Posts tagged doing-nothing

No Time - The New Yorker

Keynes, busyness, technology, Capitalism, economics, growth, leisure, doing-nothing, freedom, 15-hou

According to Keynes, the nineteenth century had unleashed such a torrent of technological innovation—“electricity, petrol, steel, rubber, cotton, the chemical industries, automatic machinery and the methods of mass production”—that further growth was inevitable. The size of the global economy, he forecast, would increase sevenfold in the following century, and this, in concert with ever greater “technical improvements,” would usher in the fifteen-hour week. To Keynes, the coming age of abundance, while welcome, would pose a new and in some ways even bigger challenge. With so little need for labor, people would have to figure out what to do with themselves: “For the first time since his creation man will be faced with his real, his permanent problem—how to use his freedom from pressing economic cares, how to occupy the leisure, which science and compound interest will have won.” The example offered by the idle rich was, he observed, “very depressing”; most of them had “failed disastrously” to find satisfying pastimes.


Doing Nothing Has Become a Sport in South Korea

doing-nothing, Korea

A few weeks ago, on a Sunday afternoon, about 70 people gathered at Ichon Hangang Park in Seoul, South Korea, to do absolutely nothing. There was not a smartphone in sight, no texting or taking selfies, and no one rushing to get anywhere. The crowd was taking part in South Korea’s annual Space Out Competition, a contest to see who can stare off into space the longest without losing focus. WoopsYang, the visual artist who created the event in 2014, said it’s designed to highlight how much people have been overworking their brains and how much they stand to gain by taking a break.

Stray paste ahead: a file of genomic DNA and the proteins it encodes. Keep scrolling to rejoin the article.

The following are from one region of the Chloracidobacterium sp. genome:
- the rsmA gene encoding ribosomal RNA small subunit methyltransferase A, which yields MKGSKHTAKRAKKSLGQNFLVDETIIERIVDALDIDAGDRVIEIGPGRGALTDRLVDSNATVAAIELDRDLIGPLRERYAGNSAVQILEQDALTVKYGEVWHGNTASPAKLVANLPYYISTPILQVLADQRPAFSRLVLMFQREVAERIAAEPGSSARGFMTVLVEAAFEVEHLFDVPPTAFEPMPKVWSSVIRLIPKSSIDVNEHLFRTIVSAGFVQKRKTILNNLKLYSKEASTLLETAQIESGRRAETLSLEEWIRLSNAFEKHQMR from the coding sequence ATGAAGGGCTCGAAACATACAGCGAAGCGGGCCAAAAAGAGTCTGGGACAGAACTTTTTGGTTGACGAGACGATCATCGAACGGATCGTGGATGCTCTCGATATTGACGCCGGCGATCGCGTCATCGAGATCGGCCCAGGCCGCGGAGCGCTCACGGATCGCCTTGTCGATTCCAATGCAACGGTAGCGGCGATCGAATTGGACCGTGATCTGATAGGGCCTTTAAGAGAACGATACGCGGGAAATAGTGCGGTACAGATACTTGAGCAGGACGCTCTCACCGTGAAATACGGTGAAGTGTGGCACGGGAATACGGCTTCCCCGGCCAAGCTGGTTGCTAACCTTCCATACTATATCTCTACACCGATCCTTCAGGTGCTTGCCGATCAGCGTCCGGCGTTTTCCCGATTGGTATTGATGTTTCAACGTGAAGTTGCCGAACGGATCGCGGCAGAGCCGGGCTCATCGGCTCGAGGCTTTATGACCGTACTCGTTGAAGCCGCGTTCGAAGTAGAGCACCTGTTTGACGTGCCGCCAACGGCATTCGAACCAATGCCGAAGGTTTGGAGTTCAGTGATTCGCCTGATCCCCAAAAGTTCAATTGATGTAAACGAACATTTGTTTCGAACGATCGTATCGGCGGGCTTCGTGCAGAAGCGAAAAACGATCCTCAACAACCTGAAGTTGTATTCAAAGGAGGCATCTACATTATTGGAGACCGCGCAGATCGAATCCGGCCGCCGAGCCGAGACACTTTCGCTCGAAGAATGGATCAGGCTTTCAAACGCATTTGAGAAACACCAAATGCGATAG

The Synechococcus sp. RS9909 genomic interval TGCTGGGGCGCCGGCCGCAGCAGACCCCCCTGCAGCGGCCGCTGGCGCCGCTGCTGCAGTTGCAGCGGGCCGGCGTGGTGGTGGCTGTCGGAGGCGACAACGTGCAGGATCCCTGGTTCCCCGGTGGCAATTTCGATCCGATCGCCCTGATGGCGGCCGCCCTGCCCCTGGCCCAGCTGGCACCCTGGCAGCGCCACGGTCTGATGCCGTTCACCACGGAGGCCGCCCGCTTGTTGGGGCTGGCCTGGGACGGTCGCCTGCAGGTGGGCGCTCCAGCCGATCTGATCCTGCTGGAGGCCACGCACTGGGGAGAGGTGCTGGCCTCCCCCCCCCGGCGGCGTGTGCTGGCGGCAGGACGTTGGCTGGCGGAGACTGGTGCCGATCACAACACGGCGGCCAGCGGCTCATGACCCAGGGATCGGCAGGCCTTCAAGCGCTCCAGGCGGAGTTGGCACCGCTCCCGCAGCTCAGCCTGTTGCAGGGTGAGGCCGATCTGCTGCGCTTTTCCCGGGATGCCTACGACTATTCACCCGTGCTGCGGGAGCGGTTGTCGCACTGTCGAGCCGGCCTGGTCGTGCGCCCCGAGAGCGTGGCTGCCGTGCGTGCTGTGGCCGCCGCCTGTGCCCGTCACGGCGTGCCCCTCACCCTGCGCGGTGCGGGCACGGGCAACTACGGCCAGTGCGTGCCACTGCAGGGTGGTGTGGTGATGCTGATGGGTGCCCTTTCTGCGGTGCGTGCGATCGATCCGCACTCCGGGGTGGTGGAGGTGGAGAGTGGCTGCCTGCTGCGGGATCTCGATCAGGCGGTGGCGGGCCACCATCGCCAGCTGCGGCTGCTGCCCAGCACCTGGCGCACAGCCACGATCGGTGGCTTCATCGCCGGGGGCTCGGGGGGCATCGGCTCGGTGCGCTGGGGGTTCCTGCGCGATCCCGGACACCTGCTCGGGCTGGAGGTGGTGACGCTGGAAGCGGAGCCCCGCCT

The cure for workaholism is philosophy

idleness, work, workaholism, Philosophy, doing-nothing, culture

Acknowledging that work is medically, socially and emotionally harmful requires you to reject the belief in the legitimacy of working hard. This can be especially difficult as this belief is one of the foundational beliefs of modern culture. We are taught to believe in working hard as soon as we enter formal schooling, if not before. We are soon too taught to reject idleness and useless contemplation to pursue rote mastery of facts and rules in order to pass arbitrary standardized tests. This continues into work life. Philosophy therefore is often derided as useless. Especially in our contemporary busyness, work, efficiency, productivity, practicality and optimization-obsessed world, philosophy is seen as an outdated waste of time. It’s considered useless because people think it is impractical and cannot see how philosophy can make money. The practice of philosophy – i.e., thinking – is intimately tied to idleness. In fact idleness is the key physical and mental condition upon which the exercise of philosophy has always been predicated. This is true of all the world’s philosophies. “Meditation” is nothing more than sitting and thinking. Sitting and thinking is sometimes even called meditation in white European philosophy, e.g., Descartes’ Meditations on First Philosophy or the Meditations of Marcus Aurelius. This is why idleness is so feared in contemporary culture – it causes philosophy. And philosophy causes the practitioner to fundamentally question everything.